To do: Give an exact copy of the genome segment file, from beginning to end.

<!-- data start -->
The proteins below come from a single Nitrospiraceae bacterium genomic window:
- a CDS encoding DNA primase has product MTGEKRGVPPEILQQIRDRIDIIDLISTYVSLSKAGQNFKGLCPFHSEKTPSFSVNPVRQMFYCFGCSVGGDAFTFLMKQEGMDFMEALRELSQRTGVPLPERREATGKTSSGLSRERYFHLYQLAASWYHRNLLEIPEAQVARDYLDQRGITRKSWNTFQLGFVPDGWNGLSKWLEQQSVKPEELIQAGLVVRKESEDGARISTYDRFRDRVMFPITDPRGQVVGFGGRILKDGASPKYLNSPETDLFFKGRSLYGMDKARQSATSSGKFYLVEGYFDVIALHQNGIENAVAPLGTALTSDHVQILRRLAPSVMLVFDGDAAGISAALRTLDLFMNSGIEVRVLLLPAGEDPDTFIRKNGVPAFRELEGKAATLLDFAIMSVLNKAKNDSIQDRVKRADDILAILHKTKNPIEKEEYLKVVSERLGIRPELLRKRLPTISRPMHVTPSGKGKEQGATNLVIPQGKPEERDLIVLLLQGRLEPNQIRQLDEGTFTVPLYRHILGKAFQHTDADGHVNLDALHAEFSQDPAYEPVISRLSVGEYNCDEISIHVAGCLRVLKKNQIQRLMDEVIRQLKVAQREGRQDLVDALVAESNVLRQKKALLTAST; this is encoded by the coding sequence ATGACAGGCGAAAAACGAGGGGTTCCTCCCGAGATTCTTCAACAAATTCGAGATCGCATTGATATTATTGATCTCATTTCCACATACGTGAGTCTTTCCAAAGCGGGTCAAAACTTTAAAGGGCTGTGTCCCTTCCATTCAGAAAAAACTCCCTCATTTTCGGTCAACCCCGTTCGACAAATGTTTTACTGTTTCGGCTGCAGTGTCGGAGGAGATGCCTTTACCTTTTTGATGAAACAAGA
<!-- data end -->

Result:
The proteins below come from a single Nitrospiraceae bacterium genomic window:
- a CDS encoding DNA primase has product MTGEKRGVPPEILQQIRDRIDIIDLISTYVSLSKAGQNFKGLCPFHSEKTPSFSVNPVRQMFYCFGCSVGGDAFTFLMKQEGMDFMEALRELSQRTGVPLPERREATGKTSSGLSRERYFHLYQLAASWYHRNLLEIPEAQVARDYLDQRGITRKSWNTFQLGFVPDGWNGLSKWLEQQSVKPEELIQAGLVVRKESEDGARISTYDRFRDRVMFPITDPRGQVVGFGGRILKDGASPKYLNSPETDLFFKGRSLYGMDKARQSATSSGKFYLVEGYFDVIALHQNGIENAVAPLGTALTSDHVQILRRLAPSVMLVFDGDAAGISAALRTLDLFMNSGIEVRVLLLPAGEDPDTFIRKNGVPAFRELEGKAATLLDFAIMSVLNKAKNDSIQDRVKRADDILAILHKTKNPIEKEEYLKVVSERLGIRPELLRKRLPTISRPMHVTPSGKGKEQGATNLVIPQGKPEERDLIVLLLQGRLEPNQIRQLDEGTFTVPLYRHILGKAFQHTDADGHVNLDALHAEFSQDPAYEPVISRLSVGEYNCDEISIHVAGCLRVLKKNQIQRLMDEVIRQLKVAQREGRQDLVDALVAESNVLRQKKALLTAST; this is encoded by the coding sequence ATGACAGGCGAAAAACGAGGGGTTCCTCCCGAGATTCTTCAACAAATTCGAGATCGCATTGATATTATTGATCTCATTTCCACATACGTGAGTCTTTCCAAAGCGGGTCAAAACTTTAAAGGGCTGTGTCCCTTCCATTCAGAAAAAACTCCCTCATTTTCGGTCAACCCCGTTCGACAAATGTTTTACTGTTTCGGCTGCAGTGTCGGAGGAGATGCCTTTACCTTTTTGATGAAACAAGA